Thursday, February 2, 2012

Monti Monte au Créneau

Is Mario Monti replacing Nicolas Sarkozy as Angela Merkel's privileged interlocutor? Mediapart suggests as much and goes on to say that Monti's technical competence and persuasive but low-key style have been helpful in persuading Merkel that austerity alone cannot save the euro and risks provoking a political explosion:
« Assiste-t-on à l'émergence d'un nouveau duo, en amont de la campagne présidentielle française ? Il est encore trop tôt pour le savoir », modère Piotr Maciej Kaczynski, un chercheur au sein du CEPS, un centre d'études à Bruxelles. Principal atout de Monti, aux yeux de ses défenseurs : sa crédibilité en Europe. « Il a un CV que personne n'a au Conseil européen », tranche Sylvie Goulard, une eurodéputée libérale (Modem). « Pour la première fois depuis le début de la crise, nous avons en poste quelqu'un qui travaille ces questions depuis 40 ans. »
If this is correct, and Monti succeeds in moving the Germans off their entrenched position, Europe will owe him a debt of gratitude, along with his fellow Mario, Draghi, who seems to have stanched the sovereign debt hemorrhage that threatened the banks.

The Virtue of Europe's Mistake

The Economist argues that Europe's gigantically mistaken belief in expansionary austerity has at least one virtue: it has persuaded American naysayers to stimulus such as John Cochrane and (not-quite-American) Niall Ferguson that they were wrong about the US stimulus package, although neither man can quite come right out and say "Krugman was right, I was wrong."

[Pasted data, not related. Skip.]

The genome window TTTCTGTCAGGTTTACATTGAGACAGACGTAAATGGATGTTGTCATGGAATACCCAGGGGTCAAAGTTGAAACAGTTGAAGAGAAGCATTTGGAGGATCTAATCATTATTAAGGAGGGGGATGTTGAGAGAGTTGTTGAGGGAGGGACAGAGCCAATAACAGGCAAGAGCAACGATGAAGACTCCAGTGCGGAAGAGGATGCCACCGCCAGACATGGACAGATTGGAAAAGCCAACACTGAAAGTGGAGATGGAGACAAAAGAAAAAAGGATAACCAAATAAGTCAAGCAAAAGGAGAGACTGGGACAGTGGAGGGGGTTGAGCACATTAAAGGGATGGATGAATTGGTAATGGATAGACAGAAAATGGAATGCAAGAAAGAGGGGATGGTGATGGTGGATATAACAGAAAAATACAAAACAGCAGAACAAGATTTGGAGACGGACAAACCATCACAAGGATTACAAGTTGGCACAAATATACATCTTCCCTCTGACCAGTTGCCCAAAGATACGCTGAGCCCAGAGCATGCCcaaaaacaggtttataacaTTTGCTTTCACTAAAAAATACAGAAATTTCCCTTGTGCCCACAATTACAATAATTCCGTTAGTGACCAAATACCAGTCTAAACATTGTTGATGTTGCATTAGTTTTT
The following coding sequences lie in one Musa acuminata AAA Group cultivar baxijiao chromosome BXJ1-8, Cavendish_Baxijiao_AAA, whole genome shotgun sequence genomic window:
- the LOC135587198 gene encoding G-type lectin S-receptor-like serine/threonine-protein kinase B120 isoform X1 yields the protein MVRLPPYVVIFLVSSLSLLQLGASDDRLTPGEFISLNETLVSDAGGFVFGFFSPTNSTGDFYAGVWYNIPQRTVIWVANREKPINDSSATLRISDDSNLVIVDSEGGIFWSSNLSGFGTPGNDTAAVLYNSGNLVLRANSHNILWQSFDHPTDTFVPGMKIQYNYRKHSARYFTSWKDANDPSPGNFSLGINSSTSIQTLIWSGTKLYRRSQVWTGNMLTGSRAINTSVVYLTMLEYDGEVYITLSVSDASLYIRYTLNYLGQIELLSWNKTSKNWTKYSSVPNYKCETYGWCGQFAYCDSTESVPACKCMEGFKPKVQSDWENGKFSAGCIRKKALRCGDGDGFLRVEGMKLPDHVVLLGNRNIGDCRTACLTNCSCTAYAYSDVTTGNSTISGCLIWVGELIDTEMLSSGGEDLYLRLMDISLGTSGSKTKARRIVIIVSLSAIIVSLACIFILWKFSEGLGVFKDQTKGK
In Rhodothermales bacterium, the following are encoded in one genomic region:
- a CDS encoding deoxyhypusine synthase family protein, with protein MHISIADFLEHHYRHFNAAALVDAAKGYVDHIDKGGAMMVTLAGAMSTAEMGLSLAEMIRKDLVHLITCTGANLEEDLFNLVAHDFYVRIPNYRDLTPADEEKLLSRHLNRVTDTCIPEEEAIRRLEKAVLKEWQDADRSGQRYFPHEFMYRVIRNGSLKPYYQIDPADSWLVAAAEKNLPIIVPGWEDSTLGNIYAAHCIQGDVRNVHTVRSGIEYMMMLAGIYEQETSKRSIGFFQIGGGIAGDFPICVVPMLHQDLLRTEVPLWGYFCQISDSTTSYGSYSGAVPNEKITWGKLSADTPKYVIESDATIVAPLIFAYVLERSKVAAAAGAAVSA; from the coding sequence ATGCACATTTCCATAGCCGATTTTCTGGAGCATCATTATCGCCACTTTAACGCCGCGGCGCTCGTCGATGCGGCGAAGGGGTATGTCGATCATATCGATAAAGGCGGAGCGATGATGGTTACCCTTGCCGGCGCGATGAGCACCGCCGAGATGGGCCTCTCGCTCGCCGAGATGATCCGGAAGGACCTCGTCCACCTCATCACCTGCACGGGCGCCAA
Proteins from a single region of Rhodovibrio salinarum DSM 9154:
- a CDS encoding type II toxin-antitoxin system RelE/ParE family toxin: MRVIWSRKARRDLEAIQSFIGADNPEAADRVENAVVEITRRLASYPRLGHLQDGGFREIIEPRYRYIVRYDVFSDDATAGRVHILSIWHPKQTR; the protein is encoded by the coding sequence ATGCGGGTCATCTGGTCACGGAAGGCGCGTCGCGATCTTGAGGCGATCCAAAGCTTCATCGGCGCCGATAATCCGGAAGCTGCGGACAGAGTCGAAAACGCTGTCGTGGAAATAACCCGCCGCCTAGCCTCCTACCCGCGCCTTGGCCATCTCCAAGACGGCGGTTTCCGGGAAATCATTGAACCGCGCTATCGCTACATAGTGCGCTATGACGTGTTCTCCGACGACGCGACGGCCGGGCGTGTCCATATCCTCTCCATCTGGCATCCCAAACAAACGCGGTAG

Is Sarkozy Coming Unglued?

President Sarkozy's behavior in recent weeks has been puzzling. He seems to be shedding the presidential carapace that had confined him for the past two years. Gravity is not his natural element. Among other signs that he has broken free I might mention his notorious voeux to the press corps, which Mediapart labeled "la cérémonie des adieux." Then there was his multinetwork press conference, in which he seemed to be proposing Gerhard Schröder and Angela Merkel for high office in France. And now comes word that he has lambasted his own ministers for disloyalty, double-dealing, and preparing secretly for his downfall.

These are perhaps signs of desperation. A more measured response to his low standing in the polls is the return of Emmanuelle Mignon, the "idea person" of his 2007 campaign, to the Sarkozy team. It's a bit late in the day, however, for the kind of in-depth candidate prep at which Mignon excelled in the period 2005-7. In any case, if 5 years of on-the-job training hasn't been enough to prepare the candidate, a 2-month crash course is not going to do the job. Nevertheless, Sarkozy is projecting confidence, going so far as to say today that Hollande had "expended all his cartridges" already. It may comfort the president to think so, and indeed, it seems to me that Hollande has chosen quite deliberately a "campaign light," mostly devoid of substance, which is the prerogative of front-runners everywhere: why raise divisive issues when there is no need? Hollande is keeping his powder dry for the simple reason that his opponent seems to be blowing up on his own, as the shrapnel flying in so many directions suggests.

Nevertheless, I expect Sarkozy to pull himself together for one last campaign, if only because his amour-propre has been wounded by the fact that so many in his own entourage assume he is going to lose. This is what explains his extraordinary outburst at Bruno Le Maire: "Ce n'est déjà pas facile d'avoir une stratégie, alors ceux qui en ont deux…", a-t-il dit. This, apparently in retaliation for Le Maire's admission that "mistakes had been made" on Sarkozy's watch. The president's ire is a little difficult to explain in rational terms: Hadn't he himself owned up to errors (such as the rebate on mortgage interest) in his press conference? Yes, of course, but it's one thing for the monarch to admit to fallibility before God and the People; it's another for a mere hireling to commit lèse-majesté. Sarkozy will bring everything he has to the fight to prove them all wrong. Cassez-vous, pauv' cons.